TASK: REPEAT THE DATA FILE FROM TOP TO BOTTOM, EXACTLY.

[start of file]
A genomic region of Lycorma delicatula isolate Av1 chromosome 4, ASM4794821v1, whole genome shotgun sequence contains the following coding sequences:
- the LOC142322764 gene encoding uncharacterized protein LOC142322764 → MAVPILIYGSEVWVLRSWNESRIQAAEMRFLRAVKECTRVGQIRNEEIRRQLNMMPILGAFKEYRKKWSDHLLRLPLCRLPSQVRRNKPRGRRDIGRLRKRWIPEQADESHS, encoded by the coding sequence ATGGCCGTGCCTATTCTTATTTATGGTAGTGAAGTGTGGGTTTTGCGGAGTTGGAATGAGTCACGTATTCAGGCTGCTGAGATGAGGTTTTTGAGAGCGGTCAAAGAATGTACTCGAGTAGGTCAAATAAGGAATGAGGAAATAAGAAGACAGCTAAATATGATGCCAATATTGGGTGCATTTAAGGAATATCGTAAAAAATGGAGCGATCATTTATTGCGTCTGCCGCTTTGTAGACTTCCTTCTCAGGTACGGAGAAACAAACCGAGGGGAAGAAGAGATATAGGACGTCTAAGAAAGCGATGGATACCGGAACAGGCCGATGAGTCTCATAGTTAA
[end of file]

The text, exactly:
A genomic region of Lycorma delicatula isolate Av1 chromosome 4, ASM4794821v1, whole genome shotgun sequence contains the following coding sequences:
- the LOC142322764 gene encoding uncharacterized protein LOC142322764 → MAVPILIYGSEVWVLRSWNESRIQAAEMRFLRAVKECTRVGQIRNEEIRRQLNMMPILGAFKEYRKKWSDHLLRLPLCRLPSQVRRNKPRGRRDIGRLRKRWIPEQADESHS, encoded by the coding sequence ATGGCCGTGCCTATTCTTATTTATGGTAGTGAAGTGTGGGTTTTGCGGAGTTGGAATGAGTCACGTATTCAGGCTGCTGAGATGAGGTTTTTGAGAGCGGTCAAAGAATGTACTCGAGTAGGTCAAATAAGGAATGAGGAAATAAGAAGACAGCTAAATATGATGCCAATATTGGGTGCATTTAAGGAATATCGTAAAAAATGGAGCGATCATTTATTGCGTCTGCCGCTTTGTAGACTTCCTTCTCAGGTACGGAGAAACAAACCGAGGGGAAGAAGAGATATAGGACGTCTAAGAAAGCGATGGATACCGGAACAGGCCGATGAGTCTCATAGTTAA